More recently, I was working with a client, Maureen, who was also an adult survivor of childhood incest. She courageously disclosed a series of traumatic childhood events over several sessions. We planned to proceed to processing these traumas utilizing EMDR. When the next session began, however, it was clear that the self-confidence evident in prior sessions was now absent. Maureen shared with me that the events we’d previously discussed had overwhelmed her during the week, and when I inquired as to the specific nature of the overwhelm, she explained that while she intellectually knew that these traumatic events were separated by significant periods of time, they’d been presenting as interconnected. Pieces of one event seemed spliced into the images of another. This not only condensed images but also magnified their emotional and psychological power. Maureen described feeling “shook,” out-of-control, and increasingly uncertain as to her experience and her memories.

With Maureen I was able to hear this distortion of her memories and her current experience of past events as essential points of focus for processing. In fact, I made the choice to explicitly communicate to Maureen that I heard this unification of her historically separate events, accompanied by numerous somatic expressions, to hold greater “truths” for our clinical work than the accuracy of her historical and chronological memory. She could see that all these terrible things, while having happened separately, had happened to her one and only body and brain. This communication had an immediate effect of relieving her emotional and physical tension. It also led directly to a discussion of how she could utilize the historical memory to reduce the sense of overwhelm that might resurface prior to our successful processing of the trauma. Unlike in my work with Curtis, I tuned into and remained on Maureen’s frequency, accepting her version of the truth as the Truth.



What O’Brien says about war stories is closely related to what Billow says about therapy. An exclusive focus on facts tends to obstruct recognition and development of appreciation for the truth of the human experience, whether that experience is a past traumatic event or a current meeting with the complexities of a clinical conversation. For the most important truths are always in the moment of the telling—not in the subject of the story. Therefore, the value of the telling is not located in its being verifiable. All effective communication, in fact, relies heavily on the honest, truthful aspects of our fictions.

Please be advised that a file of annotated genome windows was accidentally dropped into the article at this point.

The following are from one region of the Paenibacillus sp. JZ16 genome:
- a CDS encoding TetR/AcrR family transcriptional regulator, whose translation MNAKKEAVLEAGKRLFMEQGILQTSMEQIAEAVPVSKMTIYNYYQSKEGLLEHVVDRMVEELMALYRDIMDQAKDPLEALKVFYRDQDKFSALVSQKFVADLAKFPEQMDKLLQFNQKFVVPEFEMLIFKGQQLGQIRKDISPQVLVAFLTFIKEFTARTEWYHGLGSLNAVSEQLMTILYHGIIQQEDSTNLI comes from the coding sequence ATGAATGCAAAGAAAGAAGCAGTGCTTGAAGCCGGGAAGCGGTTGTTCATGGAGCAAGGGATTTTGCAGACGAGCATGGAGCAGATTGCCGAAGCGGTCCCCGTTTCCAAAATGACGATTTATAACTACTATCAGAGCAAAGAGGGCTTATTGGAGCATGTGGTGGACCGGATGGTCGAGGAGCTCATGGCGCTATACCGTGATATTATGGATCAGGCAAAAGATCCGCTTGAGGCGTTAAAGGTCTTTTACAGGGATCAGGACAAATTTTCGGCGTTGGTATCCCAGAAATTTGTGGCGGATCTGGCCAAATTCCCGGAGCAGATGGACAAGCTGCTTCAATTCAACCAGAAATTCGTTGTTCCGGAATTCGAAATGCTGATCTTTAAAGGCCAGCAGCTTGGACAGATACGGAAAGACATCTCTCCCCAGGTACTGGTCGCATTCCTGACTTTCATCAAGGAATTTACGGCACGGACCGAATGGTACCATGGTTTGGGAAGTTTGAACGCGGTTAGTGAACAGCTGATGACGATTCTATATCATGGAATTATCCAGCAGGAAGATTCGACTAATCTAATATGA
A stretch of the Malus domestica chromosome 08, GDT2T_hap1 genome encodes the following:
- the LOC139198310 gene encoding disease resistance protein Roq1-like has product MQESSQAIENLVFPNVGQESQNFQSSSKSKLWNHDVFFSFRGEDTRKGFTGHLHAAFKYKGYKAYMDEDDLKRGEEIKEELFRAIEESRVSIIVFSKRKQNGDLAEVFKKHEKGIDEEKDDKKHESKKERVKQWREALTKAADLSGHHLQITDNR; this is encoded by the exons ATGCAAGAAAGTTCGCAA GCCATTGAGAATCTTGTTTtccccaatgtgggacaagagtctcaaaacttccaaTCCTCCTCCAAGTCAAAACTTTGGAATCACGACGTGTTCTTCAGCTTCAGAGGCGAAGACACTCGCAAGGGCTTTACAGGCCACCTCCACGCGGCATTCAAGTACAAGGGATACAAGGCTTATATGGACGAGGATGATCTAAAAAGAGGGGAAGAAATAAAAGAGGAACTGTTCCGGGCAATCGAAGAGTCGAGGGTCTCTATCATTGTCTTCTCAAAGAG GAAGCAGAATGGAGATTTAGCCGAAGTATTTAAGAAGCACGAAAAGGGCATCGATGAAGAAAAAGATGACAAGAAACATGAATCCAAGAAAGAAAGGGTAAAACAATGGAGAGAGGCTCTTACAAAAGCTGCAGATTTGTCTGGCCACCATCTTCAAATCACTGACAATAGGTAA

¹O’Brien, T. (1990). The Things They Carried. Mariner Books; Houghton Mifflin Harcourt.

² Tzachi, S. (Ed.) (2021). Richard M. Billow’s Selected Papers on Psychoanalysis and Group Process. Routledge.

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Keith Fadelici Keith Fadelici, LCSW, has been providing psychotherapy for over 22 years in both private practice and agency settings. He co-authored a chapter in Strength and Diversity in Social Work with Groups based on his group work with adolescents with sexual behavior problems. Keith was the Assistant Director of Victim's Assistance Services in Westchester County, NY for approximately 13 years and then served with Safe Horizon as the Director of Clinical and Forensic Services in Brooklyn's Child Advocacy Center — one of highest volume CACs in the country. With his years of experience specializing in trauma treatment, Keith has also been published at Psychology Today and at The Good Men Project.